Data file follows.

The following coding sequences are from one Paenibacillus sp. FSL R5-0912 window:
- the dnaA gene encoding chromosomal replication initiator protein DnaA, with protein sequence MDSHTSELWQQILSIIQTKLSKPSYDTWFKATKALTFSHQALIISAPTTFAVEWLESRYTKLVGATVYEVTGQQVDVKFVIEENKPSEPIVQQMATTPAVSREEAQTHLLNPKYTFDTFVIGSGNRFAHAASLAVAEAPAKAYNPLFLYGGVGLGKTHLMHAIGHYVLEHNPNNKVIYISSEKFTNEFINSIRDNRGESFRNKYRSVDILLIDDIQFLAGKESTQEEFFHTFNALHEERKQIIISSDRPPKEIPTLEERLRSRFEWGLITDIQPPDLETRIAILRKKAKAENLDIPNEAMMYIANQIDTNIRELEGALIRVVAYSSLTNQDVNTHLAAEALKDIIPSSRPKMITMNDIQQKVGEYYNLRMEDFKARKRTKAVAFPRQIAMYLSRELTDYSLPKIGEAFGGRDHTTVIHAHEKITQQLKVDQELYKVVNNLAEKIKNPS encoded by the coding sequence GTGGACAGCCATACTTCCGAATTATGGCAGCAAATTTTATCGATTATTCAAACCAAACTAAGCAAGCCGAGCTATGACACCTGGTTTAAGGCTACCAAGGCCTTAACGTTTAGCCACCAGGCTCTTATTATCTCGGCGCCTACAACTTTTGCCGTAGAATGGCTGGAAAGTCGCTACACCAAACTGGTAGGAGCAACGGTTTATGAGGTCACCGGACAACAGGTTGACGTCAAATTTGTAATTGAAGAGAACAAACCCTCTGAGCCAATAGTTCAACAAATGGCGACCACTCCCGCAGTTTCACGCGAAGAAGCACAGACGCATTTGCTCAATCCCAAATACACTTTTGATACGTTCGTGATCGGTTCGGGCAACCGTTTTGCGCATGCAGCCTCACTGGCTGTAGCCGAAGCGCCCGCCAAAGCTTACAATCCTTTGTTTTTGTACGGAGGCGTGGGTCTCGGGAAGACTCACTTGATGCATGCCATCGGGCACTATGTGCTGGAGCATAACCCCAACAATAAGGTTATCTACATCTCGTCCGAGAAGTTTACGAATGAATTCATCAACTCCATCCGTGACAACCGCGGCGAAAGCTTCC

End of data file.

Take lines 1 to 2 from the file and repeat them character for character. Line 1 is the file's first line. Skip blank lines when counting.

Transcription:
The following coding sequences are from one Paenibacillus sp. FSL R5-0912 window:
- the dnaA gene encoding chromosomal replication initiator protein DnaA, with protein sequence MDSHTSELWQQILSIIQTKLSKPSYDTWFKATKALTFSHQALIISAPTTFAVEWLESRYTKLVGATVYEVTGQQVDVKFVIEENKPSEPIVQQMATTPAVSREEAQTHLLNPKYTFDTFVIGSGNRFAHAASLAVAEAPAKAYNPLFLYGGVGLGKTHLMHAIGHYVLEHNPNNKVIYISSEKFTNEFINSIRDNRGESFRNKYRSVDILLIDDIQFLAGKESTQEEFFHTFNALHEERKQIIISSDRPPKEIPTLEERLRSRFEWGLITDIQPPDLETRIAILRKKAKAENLDIPNEAMMYIANQIDTNIRELEGALIRVVAYSSLTNQDVNTHLAAEALKDIIPSSRPKMITMNDIQQKVGEYYNLRMEDFKARKRTKAVAFPRQIAMYLSRELTDYSLPKIGEAFGGRDHTTVIHAHEKITQQLKVDQELYKVVNNLAEKIKNPS encoded by the coding sequence GTGGACAGCCATACTTCCGAATTATGGCAGCAAATTTTATCGATTATTCAAACCAAACTAAGCAAGCCGAGCTATGACACCTGGTTTAAGGCTACCAAGGCCTTAACGTTTAGCCACCAGGCTCTTATTATCTCGGCGCCTACAACTTTTGCCGTAGAATGGCTGGAAAGTCGCTACACCAAACTGGTAGGAGCAACGGTTTATGAGGTCACCGGACAACAGGTTGACGTCAAATTTGTAATTGAAGAGAACAAACCCTCTGAGCCAATAGTTCAACAAATGGCGACCACTCCCGCAGTTTCACGCGAAGAAGCACAGACGCATTTGCTCAATCCCAAATACACTTTTGATACGTTCGTGATCGGTTCGGGCAACCGTTTTGCGCATGCAGCCTCACTGGCTGTAGCCGAAGCGCCCGCCAAAGCTTACAATCCTTTGTTTTTGTACGGAGGCGTGGGTCTCGGGAAGACTCACTTGATGCATGCCATCGGGCACTATGTGCTGGAGCATAACCCCAACAATAAGGTTATCTACATCTCGTCCGAGAAGTTTACGAATGAATTCATCAACTCCATCCGTGACAACCGCGGCGAAAGCTTCC